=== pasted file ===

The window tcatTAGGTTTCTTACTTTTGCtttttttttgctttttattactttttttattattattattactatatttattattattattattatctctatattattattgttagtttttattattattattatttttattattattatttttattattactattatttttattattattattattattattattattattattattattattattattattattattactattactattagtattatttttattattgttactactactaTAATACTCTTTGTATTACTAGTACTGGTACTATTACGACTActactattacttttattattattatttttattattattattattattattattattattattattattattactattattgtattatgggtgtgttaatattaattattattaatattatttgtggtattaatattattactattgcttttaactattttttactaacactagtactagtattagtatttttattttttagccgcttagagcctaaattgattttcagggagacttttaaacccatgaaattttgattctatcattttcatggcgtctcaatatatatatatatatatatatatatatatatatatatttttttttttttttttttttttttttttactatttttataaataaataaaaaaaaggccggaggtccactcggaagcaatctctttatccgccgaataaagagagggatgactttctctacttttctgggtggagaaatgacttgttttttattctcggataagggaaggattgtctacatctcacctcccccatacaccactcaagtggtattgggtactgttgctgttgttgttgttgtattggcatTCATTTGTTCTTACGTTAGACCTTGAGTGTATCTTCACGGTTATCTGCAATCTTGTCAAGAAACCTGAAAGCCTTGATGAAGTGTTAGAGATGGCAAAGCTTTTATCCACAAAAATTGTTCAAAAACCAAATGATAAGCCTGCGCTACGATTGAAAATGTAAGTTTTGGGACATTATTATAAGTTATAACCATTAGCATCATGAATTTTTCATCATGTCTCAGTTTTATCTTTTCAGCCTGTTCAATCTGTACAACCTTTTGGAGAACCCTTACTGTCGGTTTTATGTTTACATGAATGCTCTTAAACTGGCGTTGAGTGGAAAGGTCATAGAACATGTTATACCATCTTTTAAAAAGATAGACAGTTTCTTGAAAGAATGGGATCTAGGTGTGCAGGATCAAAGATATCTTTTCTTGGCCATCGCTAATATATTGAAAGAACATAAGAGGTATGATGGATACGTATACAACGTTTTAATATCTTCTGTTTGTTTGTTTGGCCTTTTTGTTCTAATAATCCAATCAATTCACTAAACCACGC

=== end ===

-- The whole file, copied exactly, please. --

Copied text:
The window tcatTAGGTTTCTTACTTTTGCtttttttttgctttttattactttttttattattattattactatatttattattattattattatctctatattattattgttagtttttattattattattatttttattattattatttttattattactattatttttattattattattattattattattattattattattattattattattattattattactattactattagtattatttttattattgttactactactaTAATACTCTTTGTATTACTAGTACTGGTACTATTACGACTActactattacttttattattattatttttattattattattattattattattattattattattattattactattattgtattatgggtgtgttaatattaattattattaatattatttgtggtattaatattattactattgcttttaactattttttactaacactagtactagtattagtatttttattttttagccgcttagagcctaaattgattttcagggagacttttaaacccatgaaattttgattctatcattttcatggcgtctcaatatatatatatatatatatatatatatatatatatatttttttttttttttttttttttttttttactatttttataaataaataaaaaaaaggccggaggtccactcggaagcaatctctttatccgccgaataaagagagggatgactttctctacttttctgggtggagaaatgacttgttttttattctcggataagggaaggattgtctacatctcacctcccccatacaccactcaagtggtattgggtactgttgctgttgttgttgttgtattggcatTCATTTGTTCTTACGTTAGACCTTGAGTGTATCTTCACGGTTATCTGCAATCTTGTCAAGAAACCTGAAAGCCTTGATGAAGTGTTAGAGATGGCAAAGCTTTTATCCACAAAAATTGTTCAAAAACCAAATGATAAGCCTGCGCTACGATTGAAAATGTAAGTTTTGGGACATTATTATAAGTTATAACCATTAGCATCATGAATTTTTCATCATGTCTCAGTTTTATCTTTTCAGCCTGTTCAATCTGTACAACCTTTTGGAGAACCCTTACTGTCGGTTTTATGTTTACATGAATGCTCTTAAACTGGCGTTGAGTGGAAAGGTCATAGAACATGTTATACCATCTTTTAAAAAGATAGACAGTTTCTTGAAAGAATGGGATCTAGGTGTGCAGGATCAAAGATATCTTTTCTTGGCCATCGCTAATATATTGAAAGAACATAAGAGGTATGATGGATACGTATACAACGTTTTAATATCTTCTGTTTGTTTGTTTGGCCTTTTTGTTCTAATAATCCAATCAATTCACTAAACCACGC